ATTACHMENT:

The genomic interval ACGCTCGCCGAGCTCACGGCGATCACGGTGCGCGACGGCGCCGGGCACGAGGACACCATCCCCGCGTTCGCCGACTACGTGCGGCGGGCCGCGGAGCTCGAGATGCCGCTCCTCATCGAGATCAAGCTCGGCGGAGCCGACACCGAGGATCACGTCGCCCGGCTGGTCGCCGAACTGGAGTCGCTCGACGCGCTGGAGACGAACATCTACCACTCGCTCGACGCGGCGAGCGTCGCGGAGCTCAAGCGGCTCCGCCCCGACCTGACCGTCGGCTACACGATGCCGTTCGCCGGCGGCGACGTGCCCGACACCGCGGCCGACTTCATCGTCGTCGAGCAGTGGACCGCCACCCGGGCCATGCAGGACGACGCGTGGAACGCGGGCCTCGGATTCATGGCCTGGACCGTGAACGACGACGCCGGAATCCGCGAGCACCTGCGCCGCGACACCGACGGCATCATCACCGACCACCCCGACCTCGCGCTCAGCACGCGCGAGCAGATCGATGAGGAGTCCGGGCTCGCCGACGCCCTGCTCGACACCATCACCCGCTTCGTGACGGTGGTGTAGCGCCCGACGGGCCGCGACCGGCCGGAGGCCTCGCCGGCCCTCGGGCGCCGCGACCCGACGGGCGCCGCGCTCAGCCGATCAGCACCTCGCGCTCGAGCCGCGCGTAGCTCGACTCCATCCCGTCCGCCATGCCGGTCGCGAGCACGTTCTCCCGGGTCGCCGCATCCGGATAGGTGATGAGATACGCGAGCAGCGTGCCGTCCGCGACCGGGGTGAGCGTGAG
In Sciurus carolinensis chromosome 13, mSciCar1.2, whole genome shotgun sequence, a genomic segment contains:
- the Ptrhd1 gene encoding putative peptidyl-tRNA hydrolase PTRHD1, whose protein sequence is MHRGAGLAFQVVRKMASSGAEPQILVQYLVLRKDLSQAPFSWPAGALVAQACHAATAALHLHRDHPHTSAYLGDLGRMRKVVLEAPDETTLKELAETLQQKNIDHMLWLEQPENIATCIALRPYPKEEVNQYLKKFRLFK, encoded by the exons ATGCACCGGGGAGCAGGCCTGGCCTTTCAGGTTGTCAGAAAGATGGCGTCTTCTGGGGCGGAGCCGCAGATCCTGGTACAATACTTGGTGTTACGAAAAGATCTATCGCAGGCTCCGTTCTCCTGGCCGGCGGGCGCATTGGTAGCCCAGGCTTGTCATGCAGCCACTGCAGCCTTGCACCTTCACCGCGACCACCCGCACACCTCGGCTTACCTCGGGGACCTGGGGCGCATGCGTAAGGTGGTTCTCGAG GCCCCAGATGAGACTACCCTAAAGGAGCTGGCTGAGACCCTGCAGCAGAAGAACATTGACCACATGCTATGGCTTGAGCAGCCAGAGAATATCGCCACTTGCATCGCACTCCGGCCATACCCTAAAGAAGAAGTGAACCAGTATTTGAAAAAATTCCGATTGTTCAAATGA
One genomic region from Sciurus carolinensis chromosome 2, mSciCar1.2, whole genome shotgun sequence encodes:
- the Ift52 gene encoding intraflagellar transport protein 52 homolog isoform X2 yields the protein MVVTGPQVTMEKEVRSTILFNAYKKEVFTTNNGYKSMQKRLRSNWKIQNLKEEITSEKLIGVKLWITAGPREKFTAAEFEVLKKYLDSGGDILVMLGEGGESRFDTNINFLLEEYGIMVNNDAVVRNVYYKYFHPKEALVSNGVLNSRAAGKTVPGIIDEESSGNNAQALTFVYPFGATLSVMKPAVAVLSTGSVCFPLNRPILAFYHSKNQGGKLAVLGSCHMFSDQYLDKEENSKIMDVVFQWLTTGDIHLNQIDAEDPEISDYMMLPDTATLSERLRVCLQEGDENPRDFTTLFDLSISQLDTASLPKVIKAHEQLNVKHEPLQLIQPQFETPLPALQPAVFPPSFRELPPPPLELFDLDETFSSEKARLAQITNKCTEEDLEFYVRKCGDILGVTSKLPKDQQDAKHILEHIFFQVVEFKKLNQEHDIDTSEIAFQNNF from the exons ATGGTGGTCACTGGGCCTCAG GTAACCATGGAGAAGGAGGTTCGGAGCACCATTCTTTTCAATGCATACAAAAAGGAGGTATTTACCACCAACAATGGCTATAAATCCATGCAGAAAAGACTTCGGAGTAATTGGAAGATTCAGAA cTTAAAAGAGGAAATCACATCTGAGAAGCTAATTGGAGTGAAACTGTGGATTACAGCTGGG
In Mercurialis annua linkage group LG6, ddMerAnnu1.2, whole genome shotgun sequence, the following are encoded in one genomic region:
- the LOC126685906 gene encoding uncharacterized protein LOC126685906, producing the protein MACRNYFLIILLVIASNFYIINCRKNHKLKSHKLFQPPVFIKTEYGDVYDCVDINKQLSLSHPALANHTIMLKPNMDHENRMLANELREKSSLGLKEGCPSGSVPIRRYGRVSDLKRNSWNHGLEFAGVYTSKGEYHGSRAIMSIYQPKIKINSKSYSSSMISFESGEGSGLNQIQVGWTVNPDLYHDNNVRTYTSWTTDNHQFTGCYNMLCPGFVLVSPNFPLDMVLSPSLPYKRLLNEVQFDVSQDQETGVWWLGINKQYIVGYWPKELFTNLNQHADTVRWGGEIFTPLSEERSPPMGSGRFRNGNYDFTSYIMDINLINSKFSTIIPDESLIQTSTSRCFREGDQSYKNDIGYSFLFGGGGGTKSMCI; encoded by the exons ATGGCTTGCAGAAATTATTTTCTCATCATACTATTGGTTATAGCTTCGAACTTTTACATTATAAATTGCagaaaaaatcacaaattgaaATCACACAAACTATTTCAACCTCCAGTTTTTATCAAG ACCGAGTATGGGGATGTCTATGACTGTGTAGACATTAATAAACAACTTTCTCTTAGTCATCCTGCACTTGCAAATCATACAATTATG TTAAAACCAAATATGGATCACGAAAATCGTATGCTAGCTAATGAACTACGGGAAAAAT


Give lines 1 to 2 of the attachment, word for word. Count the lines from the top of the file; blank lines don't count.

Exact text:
The genomic interval ACGCTCGCCGAGCTCACGGCGATCACGGTGCGCGACGGCGCCGGGCACGAGGACACCATCCCCGCGTTCGCCGACTACGTGCGGCGGGCCGCGGAGCTCGAGATGCCGCTCCTCATCGAGATCAAGCTCGGCGGAGCCGACACCGAGGATCACGTCGCCCGGCTGGTCGCCGAACTGGAGTCGCTCGACGCGCTGGAGACGAACATCTACCACTCGCTCGACGCGGCGAGCGTCGCGGAGCTCAAGCGGCTCCGCCCCGACCTGACCGTCGGCTACACGATGCCGTTCGCCGGCGGCGACGTGCCCGACACCGCGGCCGACTTCATCGTCGTCGAGCAGTGGACCGCCACCCGGGCCATGCAGGACGACGCGTGGAACGCGGGCCTCGGATTCATGGCCTGGACCGTGAACGACGACGCCGGAATCCGCGAGCACCTGCGCCGCGACACCGACGGCATCATCACCGACCACCCCGACCTCGCGCTCAGCACGCGCGAGCAGATCGATGAGGAGTCCGGGCTCGCCGACGCCCTGCTCGACACCATCACCCGCTTCGTGACGGTGGTGTAGCGCCCGACGGGCCGCGACCGGCCGGAGGCCTCGCCGGCCCTCGGGCGCCGCGACCCGACGGGCGCCGCGCTCAGCCGATCAGCACCTCGCGCTCGAGCCGCGCGTAGCTCGACTCCATCCCGTCCGCCATGCCGGTCGCGAGCACGTTCTCCCGGGTCGCCGCATCCGGATAGGTGATGAGATACGCGAGCAGCGTGCCGTCCGCGACCGGGGTGAGCGTGAG
In Sciurus carolinensis chromosome 13, mSciCar1.2, whole genome shotgun sequence, a genomic segment contains: